National Election Studies

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American National Election Studies, Time Series Study, 2016 (2016)

"The ANES 2016 Time Series is a continuation of the series of election studies conducted by the ANES since 1948 to support analysis of public opinion and voting behavior in U.S. presidential elections. This yearís study features a dual-mode design with both traditional face-to-face interviewing (n=1,181) and surveys conducted on the Internet (n=3,090), and a total sample size of 4,271.

"Study Content Highlights:
Data collection for the ANES 2016 Time Series Study began in early September and continued into January 2017. Pre election interviews were conducted with study respondents during the two months prior to the 2016 elections and were followed by post-election re-interviewing beginning November 9, 2016.

"As in 2012, face-to-face interviewing was complemented with data collection on the Internet. Data collection was conducted in the two modes independently, using separate samples but substantially identical questionnaires. Web-administered cases constituted a representative sample separate from the face-to-face.

(ANES. 2017. Userís Guide and Codebook for the ANES 2016 Time Series Study. Ann Arbor, MI and Palo Alto, CA: the University of Michigan and Stanford University.)

American National Election Studies, Time Series Study, 2012 (2012)

The ANES 2012 Time Series Study is the 29th study in a series of election studies conducted during years of Presidential elections since 1948 (the "ANES Time Series"). As with all Time Series studies conducted during years of presidential elections, respondents were interviewed during the two months preceding the November election (Pre-election interview), and then re-interviewed during the two months following the election (Post-election interview).

For the first time in Time Series history, face-to-face interviewing was supplemented with data collection on the Internet. Data collection was conducted in the two modes independently, using separate samples. For the face-to-face mode, all sampled persons were interviewed in person using Computer-Assisted Personal Interviewing (CAPI), which also incorporated an interview segment in each wave that was self-administered (CASI). For the Internet mode, all study participants were members of the KnowledgePanel, a panel of regular survey participants administered by GfK (formerly Knowledge Networks).

(ANES. 2014. Userís Guide and Codebook for the ANES 2012 Time Series Study. Ann Arbor, MI and Palo Alto, CA: the University of Michigan and Stanford University.)

American National Election Studies, Panel Study, 2008-2009 (2008)

The 2008-2009 ANES Panel Study is a series of surveys of a representative sample of the American electorate recruited by telephone. Panelists began completing monthly surveys on the Internet in January 2008. The study is intended to support research on candidate choice and voter turnout in the 2008 presidential election. The chief purpose of the advance release is to make interim data available to the user community as quickly as possible after the presidential election. The advance release includes all survey responses to questions about the election that were asked in 2008, except for a small amount of data that has been redacted because its release could pose a risk to respondent privacy.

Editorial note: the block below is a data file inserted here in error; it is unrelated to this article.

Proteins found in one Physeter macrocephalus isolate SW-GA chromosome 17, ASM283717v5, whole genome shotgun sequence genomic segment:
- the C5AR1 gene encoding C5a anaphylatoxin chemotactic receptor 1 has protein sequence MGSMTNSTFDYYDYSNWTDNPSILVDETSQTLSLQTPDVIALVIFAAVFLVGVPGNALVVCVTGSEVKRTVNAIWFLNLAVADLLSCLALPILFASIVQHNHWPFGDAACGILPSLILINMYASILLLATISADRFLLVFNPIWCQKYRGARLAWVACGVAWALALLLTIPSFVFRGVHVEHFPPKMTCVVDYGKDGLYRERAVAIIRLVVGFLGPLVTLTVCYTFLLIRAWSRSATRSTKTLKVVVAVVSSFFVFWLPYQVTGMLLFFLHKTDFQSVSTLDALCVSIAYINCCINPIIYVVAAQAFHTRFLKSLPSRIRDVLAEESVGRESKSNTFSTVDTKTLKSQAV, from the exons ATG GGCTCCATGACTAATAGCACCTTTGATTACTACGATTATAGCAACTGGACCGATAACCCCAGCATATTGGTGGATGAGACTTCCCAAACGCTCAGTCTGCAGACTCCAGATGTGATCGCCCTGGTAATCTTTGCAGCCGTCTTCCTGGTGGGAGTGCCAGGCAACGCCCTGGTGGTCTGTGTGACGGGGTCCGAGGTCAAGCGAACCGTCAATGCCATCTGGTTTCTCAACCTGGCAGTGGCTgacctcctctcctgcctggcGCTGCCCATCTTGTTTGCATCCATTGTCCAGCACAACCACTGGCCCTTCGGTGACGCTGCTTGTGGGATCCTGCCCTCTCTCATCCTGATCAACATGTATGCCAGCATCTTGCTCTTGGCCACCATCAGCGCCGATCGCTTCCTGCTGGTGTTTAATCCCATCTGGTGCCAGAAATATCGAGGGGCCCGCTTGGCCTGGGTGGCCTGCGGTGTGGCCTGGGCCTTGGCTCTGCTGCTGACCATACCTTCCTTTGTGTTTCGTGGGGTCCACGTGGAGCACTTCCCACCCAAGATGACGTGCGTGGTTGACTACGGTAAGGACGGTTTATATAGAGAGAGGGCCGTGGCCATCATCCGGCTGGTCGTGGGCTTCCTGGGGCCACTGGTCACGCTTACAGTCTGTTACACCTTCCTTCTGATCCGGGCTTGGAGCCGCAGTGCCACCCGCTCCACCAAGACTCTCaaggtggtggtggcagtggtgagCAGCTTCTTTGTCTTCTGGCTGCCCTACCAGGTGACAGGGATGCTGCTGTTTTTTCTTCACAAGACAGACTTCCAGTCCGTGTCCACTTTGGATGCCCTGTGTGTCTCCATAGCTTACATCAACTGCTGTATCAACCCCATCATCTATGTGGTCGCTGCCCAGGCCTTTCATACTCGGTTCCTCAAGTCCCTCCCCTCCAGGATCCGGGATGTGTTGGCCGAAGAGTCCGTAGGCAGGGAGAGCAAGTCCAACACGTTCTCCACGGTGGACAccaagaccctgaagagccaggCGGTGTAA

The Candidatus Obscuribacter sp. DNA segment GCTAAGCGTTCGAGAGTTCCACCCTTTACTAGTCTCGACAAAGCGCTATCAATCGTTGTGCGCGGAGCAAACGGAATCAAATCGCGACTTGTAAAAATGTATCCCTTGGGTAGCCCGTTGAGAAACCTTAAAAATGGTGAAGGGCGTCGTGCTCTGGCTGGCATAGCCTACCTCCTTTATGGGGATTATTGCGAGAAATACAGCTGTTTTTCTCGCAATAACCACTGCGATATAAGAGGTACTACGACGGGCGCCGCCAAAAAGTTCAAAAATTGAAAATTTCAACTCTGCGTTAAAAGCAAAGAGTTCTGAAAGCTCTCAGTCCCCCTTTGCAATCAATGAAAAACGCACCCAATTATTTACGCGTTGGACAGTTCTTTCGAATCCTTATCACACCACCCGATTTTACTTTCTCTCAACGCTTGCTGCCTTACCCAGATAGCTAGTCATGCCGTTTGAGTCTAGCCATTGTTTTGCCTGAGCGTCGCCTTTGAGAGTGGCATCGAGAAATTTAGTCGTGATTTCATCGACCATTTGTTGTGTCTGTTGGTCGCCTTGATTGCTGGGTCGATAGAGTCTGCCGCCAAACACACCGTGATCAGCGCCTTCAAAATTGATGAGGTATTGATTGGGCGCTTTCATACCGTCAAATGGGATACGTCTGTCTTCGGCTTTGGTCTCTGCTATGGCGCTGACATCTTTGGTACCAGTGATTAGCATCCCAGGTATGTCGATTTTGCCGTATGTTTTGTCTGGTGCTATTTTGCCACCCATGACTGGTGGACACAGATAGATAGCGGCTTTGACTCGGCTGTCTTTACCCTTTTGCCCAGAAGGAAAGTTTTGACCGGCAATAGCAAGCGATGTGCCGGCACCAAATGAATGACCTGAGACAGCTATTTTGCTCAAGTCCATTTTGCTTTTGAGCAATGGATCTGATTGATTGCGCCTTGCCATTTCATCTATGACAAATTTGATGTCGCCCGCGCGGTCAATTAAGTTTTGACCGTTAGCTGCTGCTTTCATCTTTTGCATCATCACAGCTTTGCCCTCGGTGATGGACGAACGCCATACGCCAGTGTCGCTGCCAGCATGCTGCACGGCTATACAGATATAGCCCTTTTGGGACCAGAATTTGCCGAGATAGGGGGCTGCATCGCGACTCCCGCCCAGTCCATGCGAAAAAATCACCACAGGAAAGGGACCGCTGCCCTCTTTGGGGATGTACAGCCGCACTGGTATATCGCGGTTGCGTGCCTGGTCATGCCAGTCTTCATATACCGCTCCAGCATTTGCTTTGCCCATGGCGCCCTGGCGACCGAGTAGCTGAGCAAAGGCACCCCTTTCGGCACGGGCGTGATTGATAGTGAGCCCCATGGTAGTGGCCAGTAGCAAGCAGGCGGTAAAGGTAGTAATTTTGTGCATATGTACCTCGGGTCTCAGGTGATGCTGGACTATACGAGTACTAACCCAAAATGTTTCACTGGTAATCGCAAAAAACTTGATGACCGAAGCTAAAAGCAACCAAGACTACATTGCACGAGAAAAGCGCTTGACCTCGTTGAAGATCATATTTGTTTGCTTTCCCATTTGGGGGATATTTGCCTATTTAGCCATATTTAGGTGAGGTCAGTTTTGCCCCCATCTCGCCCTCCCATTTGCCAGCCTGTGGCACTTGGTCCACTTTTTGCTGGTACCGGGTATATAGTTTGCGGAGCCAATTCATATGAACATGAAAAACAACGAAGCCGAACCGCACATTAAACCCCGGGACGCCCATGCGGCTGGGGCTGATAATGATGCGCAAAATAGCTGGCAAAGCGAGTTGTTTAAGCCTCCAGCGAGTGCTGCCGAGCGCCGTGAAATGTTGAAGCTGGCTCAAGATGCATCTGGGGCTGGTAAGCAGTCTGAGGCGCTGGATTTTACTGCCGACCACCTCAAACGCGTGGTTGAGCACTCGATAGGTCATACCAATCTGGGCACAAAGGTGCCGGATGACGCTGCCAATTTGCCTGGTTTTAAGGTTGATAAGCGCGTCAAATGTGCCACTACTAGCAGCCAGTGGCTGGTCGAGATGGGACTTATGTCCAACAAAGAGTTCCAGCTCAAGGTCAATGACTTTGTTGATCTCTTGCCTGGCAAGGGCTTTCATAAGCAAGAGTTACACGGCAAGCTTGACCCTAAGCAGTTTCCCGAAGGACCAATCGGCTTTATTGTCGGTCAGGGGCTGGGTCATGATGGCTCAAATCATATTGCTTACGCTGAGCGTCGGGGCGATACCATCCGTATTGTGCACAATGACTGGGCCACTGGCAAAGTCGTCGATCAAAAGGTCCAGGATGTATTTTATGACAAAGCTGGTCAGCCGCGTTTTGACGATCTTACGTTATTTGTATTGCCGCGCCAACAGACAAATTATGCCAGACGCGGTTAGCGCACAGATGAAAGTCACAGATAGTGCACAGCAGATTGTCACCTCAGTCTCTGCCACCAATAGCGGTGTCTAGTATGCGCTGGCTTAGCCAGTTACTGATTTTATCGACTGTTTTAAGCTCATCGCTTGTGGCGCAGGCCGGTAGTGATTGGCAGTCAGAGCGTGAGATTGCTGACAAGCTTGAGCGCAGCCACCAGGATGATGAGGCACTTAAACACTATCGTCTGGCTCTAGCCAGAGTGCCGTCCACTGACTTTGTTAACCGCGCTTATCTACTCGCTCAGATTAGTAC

To minimize panel attrition and conditioning effects, only seven of the twenty-one monthly surveys are about politics. Other surveys are about a variety of non-political topics. The panelists answered political questions prepared by ANES in January, February, June, September, October and November 2008. With certainty, the panel will answer more political questions in May 2009. It is also possible that panelists will answer a limited number of political questions on other 2009 waves. The advance release includes data from the six ANES-created political surveys of 2008, as well as the recruitment and profile surveys. The full release will include data from all 21 waves. Note that the 2008-2009 ANES Panel Study is entirely separate from the 2008 ANES Time Series study, which was conducted using the traditional ANES method of face-to-face interviews before and after the 2008 election. Although there are a few questions common to both studies, the samples and methods are different.

For more information, see the User's Guide.

American National Election Studies, Time Series Study, 2008 (2008)

The ANES 2008 Time Series Study is the 28th study in a series of biennial election studies conducted since 1948 (the "ANES Time Series"). The main goal of the study is to allow a broad cross-section of scholars and citizens analyze survey data pertinent to important questions about vote choice, turnout and related matters in the context of the 2008 federal election. In addition to content on electoral participation, voting behavior, and public opinion, the 2008 ANES Time Series Study contains questions in other areas such as media exposure, cognitive style, and values and predispositions. Special-interest and topical content provided significant coverage of foreign policy, including the "war on terrorism" and the war in Iraq. In addition, the study carried expanded instrumentation on organizational membership, unemployment, the federal budget, modern sexism, and race and gender politics. The post-election interview also included Module 3 from the Comparative Study of Electoral Systems (CSES).